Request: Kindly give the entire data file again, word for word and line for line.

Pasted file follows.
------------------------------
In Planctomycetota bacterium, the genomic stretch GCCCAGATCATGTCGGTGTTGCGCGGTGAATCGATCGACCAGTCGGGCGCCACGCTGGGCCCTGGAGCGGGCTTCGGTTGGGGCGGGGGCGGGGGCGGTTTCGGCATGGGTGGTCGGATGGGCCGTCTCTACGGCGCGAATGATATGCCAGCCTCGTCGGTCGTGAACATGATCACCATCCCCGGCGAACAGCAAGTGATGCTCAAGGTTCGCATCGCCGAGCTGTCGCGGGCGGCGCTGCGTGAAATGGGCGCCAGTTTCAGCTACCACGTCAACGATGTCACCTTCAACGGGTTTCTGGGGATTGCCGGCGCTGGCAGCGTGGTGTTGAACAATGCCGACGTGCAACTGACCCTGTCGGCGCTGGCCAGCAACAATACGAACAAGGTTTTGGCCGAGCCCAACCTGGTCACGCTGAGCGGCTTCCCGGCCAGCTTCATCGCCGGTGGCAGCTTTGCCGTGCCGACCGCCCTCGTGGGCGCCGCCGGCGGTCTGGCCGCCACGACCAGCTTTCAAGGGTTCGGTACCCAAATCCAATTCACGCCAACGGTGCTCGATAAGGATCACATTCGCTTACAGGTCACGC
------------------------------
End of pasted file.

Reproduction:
In Planctomycetota bacterium, the genomic stretch GCCCAGATCATGTCGGTGTTGCGCGGTGAATCGATCGACCAGTCGGGCGCCACGCTGGGCCCTGGAGCGGGCTTCGGTTGGGGCGGGGGCGGGGGCGGTTTCGGCATGGGTGGTCGGATGGGCCGTCTCTACGGCGCGAATGATATGCCAGCCTCGTCGGTCGTGAACATGATCACCATCCCCGGCGAACAGCAAGTGATGCTCAAGGTTCGCATCGCCGAGCTGTCGCGGGCGGCGCTGCGTGAAATGGGCGCCAGTTTCAGCTACCACGTCAACGATGTCACCTTCAACGGGTTTCTGGGGATTGCCGGCGCTGGCAGCGTGGTGTTGAACAATGCCGACGTGCAACTGACCCTGTCGGCGCTGGCCAGCAACAATACGAACAAGGTTTTGGCCGAGCCCAACCTGGTCACGCTGAGCGGCTTCCCGGCCAGCTTCATCGCCGGTGGCAGCTTTGCCGTGCCGACCGCCCTCGTGGGCGCCGCCGGCGGTCTGGCCGCCACGACCAGCTTTCAAGGGTTCGGTACCCAAATCCAATTCACGCCAACGGTGCTCGATAAGGATCACATTCGCTTACAGGTCACGC